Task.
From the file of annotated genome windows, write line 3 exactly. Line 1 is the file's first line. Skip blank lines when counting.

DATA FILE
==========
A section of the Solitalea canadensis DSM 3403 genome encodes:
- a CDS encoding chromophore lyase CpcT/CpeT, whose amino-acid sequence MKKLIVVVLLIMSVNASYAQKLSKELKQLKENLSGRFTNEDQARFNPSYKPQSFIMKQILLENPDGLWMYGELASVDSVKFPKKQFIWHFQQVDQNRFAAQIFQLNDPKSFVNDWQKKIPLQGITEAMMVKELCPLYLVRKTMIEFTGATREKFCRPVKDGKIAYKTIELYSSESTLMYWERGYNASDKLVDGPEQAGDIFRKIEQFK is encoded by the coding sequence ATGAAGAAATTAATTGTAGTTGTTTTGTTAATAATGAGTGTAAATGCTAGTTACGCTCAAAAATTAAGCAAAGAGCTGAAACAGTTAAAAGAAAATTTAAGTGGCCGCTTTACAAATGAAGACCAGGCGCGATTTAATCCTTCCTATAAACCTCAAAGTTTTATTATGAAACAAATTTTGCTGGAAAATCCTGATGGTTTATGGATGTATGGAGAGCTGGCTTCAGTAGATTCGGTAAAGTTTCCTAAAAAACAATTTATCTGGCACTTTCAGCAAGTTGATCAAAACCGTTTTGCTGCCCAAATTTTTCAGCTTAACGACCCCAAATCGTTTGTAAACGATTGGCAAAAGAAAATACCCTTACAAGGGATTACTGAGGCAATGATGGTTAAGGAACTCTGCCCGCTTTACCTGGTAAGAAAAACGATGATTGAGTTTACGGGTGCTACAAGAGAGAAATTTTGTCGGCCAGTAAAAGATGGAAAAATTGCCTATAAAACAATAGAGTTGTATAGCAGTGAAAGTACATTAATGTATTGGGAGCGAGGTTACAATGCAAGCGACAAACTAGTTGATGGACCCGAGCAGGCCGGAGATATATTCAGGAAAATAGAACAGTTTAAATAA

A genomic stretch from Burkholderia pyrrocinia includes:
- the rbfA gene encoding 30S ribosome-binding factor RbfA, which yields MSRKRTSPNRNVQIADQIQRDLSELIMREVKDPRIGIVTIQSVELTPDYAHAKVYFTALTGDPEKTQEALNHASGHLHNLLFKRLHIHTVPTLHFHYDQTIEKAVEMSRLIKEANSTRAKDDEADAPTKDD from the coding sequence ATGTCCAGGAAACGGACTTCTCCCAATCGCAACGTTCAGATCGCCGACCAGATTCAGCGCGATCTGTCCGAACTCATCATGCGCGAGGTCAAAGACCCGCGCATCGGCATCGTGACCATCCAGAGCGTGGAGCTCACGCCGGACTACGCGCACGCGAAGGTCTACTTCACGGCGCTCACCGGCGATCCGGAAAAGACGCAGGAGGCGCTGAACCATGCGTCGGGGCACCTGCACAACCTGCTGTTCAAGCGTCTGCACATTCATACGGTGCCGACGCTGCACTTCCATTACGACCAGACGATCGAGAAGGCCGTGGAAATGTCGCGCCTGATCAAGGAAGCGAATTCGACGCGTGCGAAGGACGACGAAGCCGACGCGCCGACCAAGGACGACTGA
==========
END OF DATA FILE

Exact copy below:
A genomic stretch from Burkholderia pyrrocinia includes: